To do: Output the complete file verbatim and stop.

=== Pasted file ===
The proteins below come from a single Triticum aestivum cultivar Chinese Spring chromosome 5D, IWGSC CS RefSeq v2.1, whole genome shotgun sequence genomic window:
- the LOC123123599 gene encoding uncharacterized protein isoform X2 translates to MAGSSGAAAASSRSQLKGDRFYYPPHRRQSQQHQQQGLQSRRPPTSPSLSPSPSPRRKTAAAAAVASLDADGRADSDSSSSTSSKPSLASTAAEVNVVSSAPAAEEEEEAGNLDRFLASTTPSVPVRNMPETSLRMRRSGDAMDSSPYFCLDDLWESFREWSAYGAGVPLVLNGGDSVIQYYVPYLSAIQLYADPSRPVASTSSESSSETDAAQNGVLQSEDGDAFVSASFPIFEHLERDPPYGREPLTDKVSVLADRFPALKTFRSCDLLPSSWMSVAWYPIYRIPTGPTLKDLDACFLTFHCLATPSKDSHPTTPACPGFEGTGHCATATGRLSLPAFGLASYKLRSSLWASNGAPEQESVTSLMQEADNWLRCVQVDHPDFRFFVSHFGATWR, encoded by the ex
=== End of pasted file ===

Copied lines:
The proteins below come from a single Triticum aestivum cultivar Chinese Spring chromosome 5D, IWGSC CS RefSeq v2.1, whole genome shotgun sequence genomic window:
- the LOC123123599 gene encoding uncharacterized protein isoform X2 translates to MAGSSGAAAASSRSQLKGDRFYYPPHRRQSQQHQQQGLQSRRPPTSPSLSPSPSPRRKTAAAAAVASLDADGRADSDSSSSTSSKPSLASTAAEVNVVSSAPAAEEEEEAGNLDRFLASTTPSVPVRNMPETSLRMRRSGDAMDSSPYFCLDDLWESFREWSAYGAGVPLVLNGGDSVIQYYVPYLSAIQLYADPSRPVASTSSESSSETDAAQNGVLQSEDGDAFVSASFPIFEHLERDPPYGREPLTDKVSVLADRFPALKTFRSCDLLPSSWMSVAWYPIYRIPTGPTLKDLDACFLTFHCLATPSKDSHPTTPACPGFEGTGHCATATGRLSLPAFGLASYKLRSSLWASNGAPEQESVTSLMQEADNWLRCVQVDHPDFRFFVSHFGATWR, encoded by the ex